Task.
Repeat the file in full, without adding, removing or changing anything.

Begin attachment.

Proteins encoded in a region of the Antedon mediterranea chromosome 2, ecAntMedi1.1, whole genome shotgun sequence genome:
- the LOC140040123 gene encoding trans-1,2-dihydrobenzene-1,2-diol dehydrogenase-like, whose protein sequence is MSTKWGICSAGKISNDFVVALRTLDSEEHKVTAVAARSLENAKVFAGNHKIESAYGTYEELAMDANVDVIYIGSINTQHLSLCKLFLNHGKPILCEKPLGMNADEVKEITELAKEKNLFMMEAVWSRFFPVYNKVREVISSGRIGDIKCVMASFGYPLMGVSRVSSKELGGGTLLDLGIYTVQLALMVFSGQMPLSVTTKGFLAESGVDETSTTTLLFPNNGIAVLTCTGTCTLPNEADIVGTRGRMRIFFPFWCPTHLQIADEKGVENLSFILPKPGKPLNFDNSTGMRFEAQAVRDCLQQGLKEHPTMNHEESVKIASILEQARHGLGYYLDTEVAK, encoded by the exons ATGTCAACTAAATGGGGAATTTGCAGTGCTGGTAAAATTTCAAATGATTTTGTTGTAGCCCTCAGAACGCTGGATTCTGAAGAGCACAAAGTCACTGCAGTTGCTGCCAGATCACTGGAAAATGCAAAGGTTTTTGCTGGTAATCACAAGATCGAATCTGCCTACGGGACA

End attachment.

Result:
Proteins encoded in a region of the Antedon mediterranea chromosome 2, ecAntMedi1.1, whole genome shotgun sequence genome:
- the LOC140040123 gene encoding trans-1,2-dihydrobenzene-1,2-diol dehydrogenase-like, whose protein sequence is MSTKWGICSAGKISNDFVVALRTLDSEEHKVTAVAARSLENAKVFAGNHKIESAYGTYEELAMDANVDVIYIGSINTQHLSLCKLFLNHGKPILCEKPLGMNADEVKEITELAKEKNLFMMEAVWSRFFPVYNKVREVISSGRIGDIKCVMASFGYPLMGVSRVSSKELGGGTLLDLGIYTVQLALMVFSGQMPLSVTTKGFLAESGVDETSTTTLLFPNNGIAVLTCTGTCTLPNEADIVGTRGRMRIFFPFWCPTHLQIADEKGVENLSFILPKPGKPLNFDNSTGMRFEAQAVRDCLQQGLKEHPTMNHEESVKIASILEQARHGLGYYLDTEVAK, encoded by the exons ATGTCAACTAAATGGGGAATTTGCAGTGCTGGTAAAATTTCAAATGATTTTGTTGTAGCCCTCAGAACGCTGGATTCTGAAGAGCACAAAGTCACTGCAGTTGCTGCCAGATCACTGGAAAATGCAAAGGTTTTTGCTGGTAATCACAAGATCGAATCTGCCTACGGGACA